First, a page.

Oxygen Deprived (Kilgore Fire #3) - Lani Lynn Vale


FuriousFotog: Thank you so much for taking these photos for me. They’re beautiful, and you have such incredible talent it’s unreal.

Gary Taylor- One day I’ll meet you! And when that day comes- I’ll tell you in person just like I’m writing you now, that you are a very beautiful person inside and out. Thank you so much for posing for this photo. You make a wonderful Drew!

No take-backs.

That was the motto that Drew lived by in all things, including his love life.

He’s a player, pure and simple.

He’s learned the hard way that women aren’t all hearts and flowers. Sometimes their sexy bodies and beautiful faces are just a pretty shield to hide the crazy, and he’s so freakin’ over crazy.

Been there, done that. He has the divorce papers to prove it.

Karma hits like a bitch.

Aspen needs a break. A long one that doesn’t include anything with a Y chromosome. Not even one as tempting as her new neighbor who just moved in across the street. Men are trouble with a capital freakin’ T, and she has the ankle monitor to prove it.

The last man she gave her heart to was a police officer. A man whose life was dedicated to protection, and he was supposed to protect her heart—not break it.

She decides right then and there that she’s done with being the better person.

Everything happens for a reason.

A rash decision—undoubtedly regrettable, undeniably unforgettable. In the heat of the moment, Aspen’s actions with a tire iron and her ex-boyfriend’s brand new SUV land him in the ER getting stitches and have her seeing the inside of a jail cell for the first time.

It’s just her luck that the whole town is there to witness the result of her poor decision, including her police officer brother and the neighbor that already made it more than clear she was more trouble than she was worth.

House arrest never looked so good.

Hide your crazy.

Drew enjoyed the show, though. For the first time in a year, he’s thinking about his life, and how it would be a lot more enjoyable with a woman like Aspen at his side.

Maybe crazy isn’t so bad after all.


Twenty years earlier

Beavers Bend. Broken Bow, Oklahoma

I watched him play football for nearly an hour with my brother, completely and totally enraptured by him.

“Mom!” I hissed at my mother. “Do you see that teenage boy over there?”

My mother turned from the magazine that was in her hands, to me.

“Yes, baby,” she said. “What about him?”

Everyone had seen him. I’m not sure why I was bothering pointing the man—teenager—out to her.

“I’m going to marry him,” I informed her.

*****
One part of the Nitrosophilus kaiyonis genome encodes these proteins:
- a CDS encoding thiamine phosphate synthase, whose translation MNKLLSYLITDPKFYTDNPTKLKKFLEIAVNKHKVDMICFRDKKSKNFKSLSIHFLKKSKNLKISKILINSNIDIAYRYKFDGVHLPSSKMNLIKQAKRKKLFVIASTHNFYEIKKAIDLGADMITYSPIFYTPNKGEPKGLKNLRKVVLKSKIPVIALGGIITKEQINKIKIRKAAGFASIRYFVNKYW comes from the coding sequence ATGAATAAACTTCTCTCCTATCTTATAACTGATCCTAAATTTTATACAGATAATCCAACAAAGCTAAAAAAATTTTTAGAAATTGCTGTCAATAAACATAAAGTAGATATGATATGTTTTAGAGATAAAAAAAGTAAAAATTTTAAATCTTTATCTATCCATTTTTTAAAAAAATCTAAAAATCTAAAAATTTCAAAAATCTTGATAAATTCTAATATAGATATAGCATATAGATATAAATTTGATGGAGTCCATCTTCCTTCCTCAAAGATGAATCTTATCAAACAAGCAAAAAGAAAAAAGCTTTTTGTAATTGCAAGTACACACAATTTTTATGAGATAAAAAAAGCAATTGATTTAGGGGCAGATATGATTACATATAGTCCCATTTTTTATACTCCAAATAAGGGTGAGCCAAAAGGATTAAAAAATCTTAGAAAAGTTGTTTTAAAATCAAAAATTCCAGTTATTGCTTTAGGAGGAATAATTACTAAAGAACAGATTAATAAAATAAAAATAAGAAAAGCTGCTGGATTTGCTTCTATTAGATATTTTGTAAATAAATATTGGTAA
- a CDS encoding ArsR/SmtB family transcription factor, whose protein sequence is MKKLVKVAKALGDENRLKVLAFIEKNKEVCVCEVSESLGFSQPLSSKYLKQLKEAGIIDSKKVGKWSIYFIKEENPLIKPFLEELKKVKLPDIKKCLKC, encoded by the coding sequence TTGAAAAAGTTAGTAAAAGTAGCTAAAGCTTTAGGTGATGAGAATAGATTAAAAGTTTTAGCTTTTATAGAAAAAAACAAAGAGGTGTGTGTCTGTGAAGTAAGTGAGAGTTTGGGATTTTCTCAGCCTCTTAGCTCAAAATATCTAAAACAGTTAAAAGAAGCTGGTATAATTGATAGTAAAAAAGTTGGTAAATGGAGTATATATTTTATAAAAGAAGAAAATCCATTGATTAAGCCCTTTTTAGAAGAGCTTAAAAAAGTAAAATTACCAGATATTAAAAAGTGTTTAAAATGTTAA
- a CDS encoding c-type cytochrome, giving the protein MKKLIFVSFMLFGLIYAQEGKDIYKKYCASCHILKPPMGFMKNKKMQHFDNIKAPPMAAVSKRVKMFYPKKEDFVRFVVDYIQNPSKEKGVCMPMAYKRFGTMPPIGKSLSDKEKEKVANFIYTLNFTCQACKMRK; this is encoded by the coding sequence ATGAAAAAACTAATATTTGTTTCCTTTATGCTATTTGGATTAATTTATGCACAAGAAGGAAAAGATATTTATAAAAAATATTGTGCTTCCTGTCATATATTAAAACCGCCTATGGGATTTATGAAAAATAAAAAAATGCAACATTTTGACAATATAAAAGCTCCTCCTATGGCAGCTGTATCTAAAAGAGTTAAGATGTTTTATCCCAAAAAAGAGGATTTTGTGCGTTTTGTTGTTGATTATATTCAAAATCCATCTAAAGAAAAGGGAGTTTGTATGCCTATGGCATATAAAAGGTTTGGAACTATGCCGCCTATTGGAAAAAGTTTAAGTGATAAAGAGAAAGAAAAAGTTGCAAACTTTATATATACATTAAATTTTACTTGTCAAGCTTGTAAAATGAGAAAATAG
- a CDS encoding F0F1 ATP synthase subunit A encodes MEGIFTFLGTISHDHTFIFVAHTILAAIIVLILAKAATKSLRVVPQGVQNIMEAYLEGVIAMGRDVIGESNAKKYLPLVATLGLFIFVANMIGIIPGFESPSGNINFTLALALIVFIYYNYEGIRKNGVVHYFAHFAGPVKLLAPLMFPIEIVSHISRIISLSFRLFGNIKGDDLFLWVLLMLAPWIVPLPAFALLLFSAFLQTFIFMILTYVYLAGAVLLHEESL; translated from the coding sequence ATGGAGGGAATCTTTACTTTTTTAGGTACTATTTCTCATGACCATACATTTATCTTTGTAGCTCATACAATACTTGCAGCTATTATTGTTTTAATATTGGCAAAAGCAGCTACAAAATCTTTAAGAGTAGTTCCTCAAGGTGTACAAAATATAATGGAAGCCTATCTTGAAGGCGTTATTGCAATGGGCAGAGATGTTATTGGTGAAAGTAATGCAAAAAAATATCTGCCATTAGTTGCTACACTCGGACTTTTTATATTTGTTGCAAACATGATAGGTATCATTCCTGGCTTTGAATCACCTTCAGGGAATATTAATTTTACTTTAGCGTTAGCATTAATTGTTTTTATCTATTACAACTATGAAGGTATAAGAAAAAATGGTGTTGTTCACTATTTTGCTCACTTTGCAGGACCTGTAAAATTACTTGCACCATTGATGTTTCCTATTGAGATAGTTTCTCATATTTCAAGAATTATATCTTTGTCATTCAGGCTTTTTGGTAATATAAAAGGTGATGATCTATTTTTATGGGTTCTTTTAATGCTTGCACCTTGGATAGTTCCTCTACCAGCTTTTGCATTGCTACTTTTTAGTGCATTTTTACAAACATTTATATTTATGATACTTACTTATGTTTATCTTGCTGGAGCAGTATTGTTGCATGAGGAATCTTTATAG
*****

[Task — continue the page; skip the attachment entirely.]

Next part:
She blinked.

“What?” She whispered in shock. “Why do you say that?”

I looked back over at the teenager, that wasn’t so much of a teenager but more of a young man on his way to adulthood, and back to her.

“We just are. I’ve decided.”

She laughed.

“You’ve decided, huh?” She teased.

I nodded.

“And how are you going to accomplish that?” She wondered.

“She’s going to demand it of him, Mother,” Downy, my brother who wasn’t very happy about being on vacation with us, drawled.

Downy and the teenager were probably similar in age, although that’s where the similarities ended.

Downy had red hair, where the teenager had blonde.

Downy’s ugly eyes had nothing on the teenager’s gray eyes that looked like they were ringed with green.

I couldn’t tell for certain, though, which was why I moved closer.

And found myself next to a couple that was excited about something.

“He’s getting married,” the woman was saying to the man. “To Constance. Isn’t that something?”

The man shrugged. “She’s not the best, but I guess she could be worse.”

The woman snorted. “Don’t let him hear you say that. They’ve been dating for four years now. And he knows everything, don’t you know?”

The man sighed.

“She’s cried every night this week because he’s been gone to the fire academy. How do you think she’s going to fare when he’s gone once every three days?” The man continued.

The woman had nothing to say to that, and I sat down in the chair right by them, hoping it wasn’t obvious what I was doing. I crossed my legs and started swinging my foot.

Then in a rush of moving limbs, the teenager took the seat, in between his parents and me.

He had his shirt off, and his skin was bronzed from the summer sun.

“Your mother tells me you’re getting married,” the man said to his son.

“Yep,” he confirmed.


The teenager paused. “Because I love her, Dad.”

My heart thumped painfully, and I couldn’t help but look